“I’m just not good at languages,” the young woman says, blushing, as feelings of ineptitude wash over her. “I’m hopeless.”
“There’s no such thing,” her Italian teacher encourages. “Try again.”
Nearby, another student raises his hand. When the teacher nods, he launches into his own shaky Italian. Truthfully, the young woman realizes, it doesn’t sound much better than hers. Yet, rather than blush and stammer, he smiles throughout, then listens without any trace of embarrassment as the teacher makes corrections.
The first student felt like a failure, while the other enjoyed the challenge and didn’t take his mistakes personally — or even think of them as mistakes. He saw them as learning opportunities. Again, the only difference is mindset.
A similar scenario inspired Carol Dweck, PhD, a psychology professor at Stanford University, to investigate the virtues of failure. Conducting a test with a group of children, she noticed that some actually seemed thrilled by their mistakes. “I love a challenge!” one boy said. Another, Dweck notes in her book Mindset: The New Psychology of Success, was toiling away on some puzzles when he “looked up with a pleased expression and said with authority, ‘You know, I was hoping this would be informative!’”
At first, Dweck wondered what was wrong with them; she’d always thought of failure as something you just coped with. Then she became intrigued, which led her to explore the theory of “fixed” and “growth” mindsets.
Those with fixed mindsets believe their abilities are static traits — they have a certain capacity for something and that’s that. They’re good at languages, or they’re not. They’re great athletes, or they’re not. A fixed mindset makes it difficult to leave our comfort zones or take risks; we’re afraid setbacks will reflect poorly on us. In this state of mind, we take failures personally.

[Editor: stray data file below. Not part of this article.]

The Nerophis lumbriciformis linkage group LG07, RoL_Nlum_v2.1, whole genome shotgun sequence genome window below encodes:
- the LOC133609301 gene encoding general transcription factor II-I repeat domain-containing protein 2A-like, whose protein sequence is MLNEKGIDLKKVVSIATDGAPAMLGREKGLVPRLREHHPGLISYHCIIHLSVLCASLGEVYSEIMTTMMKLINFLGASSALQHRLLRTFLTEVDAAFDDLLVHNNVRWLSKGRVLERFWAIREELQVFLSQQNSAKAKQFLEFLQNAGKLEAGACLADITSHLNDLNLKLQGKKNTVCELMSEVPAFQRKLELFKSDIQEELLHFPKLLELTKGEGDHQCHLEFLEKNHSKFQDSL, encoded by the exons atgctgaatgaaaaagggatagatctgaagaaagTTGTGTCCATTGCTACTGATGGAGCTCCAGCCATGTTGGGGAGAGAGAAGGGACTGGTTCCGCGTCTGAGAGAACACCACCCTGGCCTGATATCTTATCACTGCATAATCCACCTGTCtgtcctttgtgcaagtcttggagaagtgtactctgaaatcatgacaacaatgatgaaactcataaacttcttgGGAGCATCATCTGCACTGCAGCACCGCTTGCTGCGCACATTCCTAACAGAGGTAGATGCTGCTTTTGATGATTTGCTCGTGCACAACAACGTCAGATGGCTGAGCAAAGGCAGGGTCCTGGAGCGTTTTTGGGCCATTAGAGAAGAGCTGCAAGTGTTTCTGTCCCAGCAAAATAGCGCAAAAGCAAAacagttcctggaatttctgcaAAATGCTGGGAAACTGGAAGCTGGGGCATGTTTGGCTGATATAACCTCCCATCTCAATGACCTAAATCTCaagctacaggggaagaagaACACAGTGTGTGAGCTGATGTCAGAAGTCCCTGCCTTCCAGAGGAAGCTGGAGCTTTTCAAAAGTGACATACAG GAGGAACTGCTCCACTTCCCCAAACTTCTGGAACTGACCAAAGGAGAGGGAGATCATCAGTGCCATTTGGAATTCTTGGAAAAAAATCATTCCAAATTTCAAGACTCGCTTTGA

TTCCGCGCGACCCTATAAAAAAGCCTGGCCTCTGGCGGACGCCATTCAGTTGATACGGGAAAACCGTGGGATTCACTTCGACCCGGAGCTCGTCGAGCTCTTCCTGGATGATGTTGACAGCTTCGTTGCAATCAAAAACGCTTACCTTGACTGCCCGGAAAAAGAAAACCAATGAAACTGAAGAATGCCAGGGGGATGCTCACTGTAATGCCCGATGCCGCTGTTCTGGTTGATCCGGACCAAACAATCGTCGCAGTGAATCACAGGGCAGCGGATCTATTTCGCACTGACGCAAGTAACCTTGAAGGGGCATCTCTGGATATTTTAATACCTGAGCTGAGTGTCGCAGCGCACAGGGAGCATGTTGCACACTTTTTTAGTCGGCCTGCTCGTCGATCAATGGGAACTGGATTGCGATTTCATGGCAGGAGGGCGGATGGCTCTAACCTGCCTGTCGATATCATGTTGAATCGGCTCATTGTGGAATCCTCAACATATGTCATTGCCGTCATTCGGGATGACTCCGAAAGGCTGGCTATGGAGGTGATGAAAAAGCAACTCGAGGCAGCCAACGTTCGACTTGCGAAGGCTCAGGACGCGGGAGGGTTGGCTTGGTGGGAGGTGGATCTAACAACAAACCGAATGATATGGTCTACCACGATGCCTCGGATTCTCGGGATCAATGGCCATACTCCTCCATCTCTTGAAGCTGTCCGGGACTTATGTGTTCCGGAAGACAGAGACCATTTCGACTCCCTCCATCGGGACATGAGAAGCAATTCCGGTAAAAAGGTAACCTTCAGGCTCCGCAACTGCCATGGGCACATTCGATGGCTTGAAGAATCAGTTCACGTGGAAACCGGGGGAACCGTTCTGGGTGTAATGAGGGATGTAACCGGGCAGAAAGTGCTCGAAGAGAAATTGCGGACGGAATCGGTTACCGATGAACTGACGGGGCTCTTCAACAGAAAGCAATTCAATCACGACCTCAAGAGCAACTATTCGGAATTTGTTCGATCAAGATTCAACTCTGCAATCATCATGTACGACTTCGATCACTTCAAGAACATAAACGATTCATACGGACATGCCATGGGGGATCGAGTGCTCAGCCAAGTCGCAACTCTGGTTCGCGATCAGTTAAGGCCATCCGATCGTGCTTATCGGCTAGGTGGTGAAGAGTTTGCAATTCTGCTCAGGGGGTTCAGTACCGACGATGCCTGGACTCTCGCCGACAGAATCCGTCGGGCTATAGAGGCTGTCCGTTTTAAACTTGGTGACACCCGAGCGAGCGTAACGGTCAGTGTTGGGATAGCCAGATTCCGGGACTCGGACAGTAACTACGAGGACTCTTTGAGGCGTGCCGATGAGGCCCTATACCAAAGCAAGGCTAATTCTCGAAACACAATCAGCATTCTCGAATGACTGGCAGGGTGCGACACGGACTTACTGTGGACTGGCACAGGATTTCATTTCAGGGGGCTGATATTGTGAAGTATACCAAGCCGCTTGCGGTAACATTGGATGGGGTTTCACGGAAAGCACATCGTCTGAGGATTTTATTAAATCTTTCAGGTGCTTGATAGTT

By contrast, people with a growth mindset perceive talents and abilities as something they can develop over time, through effort and instruction. They actively seek challenges, learn from mistakes, and persevere. They ask for help. They don’t worry about appearing smart or talented, because they’re more interested in learning and developing new skills.
These mindsets don’t just affect us.
They can have a profound influence on those around us — a fact that’s especially relevant for managers, mentors, and teachers. A 2012 study in the Journal of Experimental Social Psychology found that a “fixed theory of math intelligence” can lead to a teacher diagnosing a student from just one test score. A low math-ability assessment often means teachers will offer less encouragement and assign less homework to the student, locking him or her into a cycle of low achievement.
Fortunately, and not surprisingly, a growth mindset is something we can develop.
Shifting toward a growth mindset begins with changing how we speak to ourselves. “If you hear that fixed-mindset voice in your head telling you not to take a risk, to pull out when you make a mistake — start noticing that,” Dweck advises.
“And then tell yourself, It’s just the fixed-mindset voice in your head. And start answer-ing back with a growth-mindset voice: You won’t learn if you don’t take the risk, and mistakes are OK.”
This article originally appeared as part of “Change Your Mindset” in the December 2016 issue of Experience Life.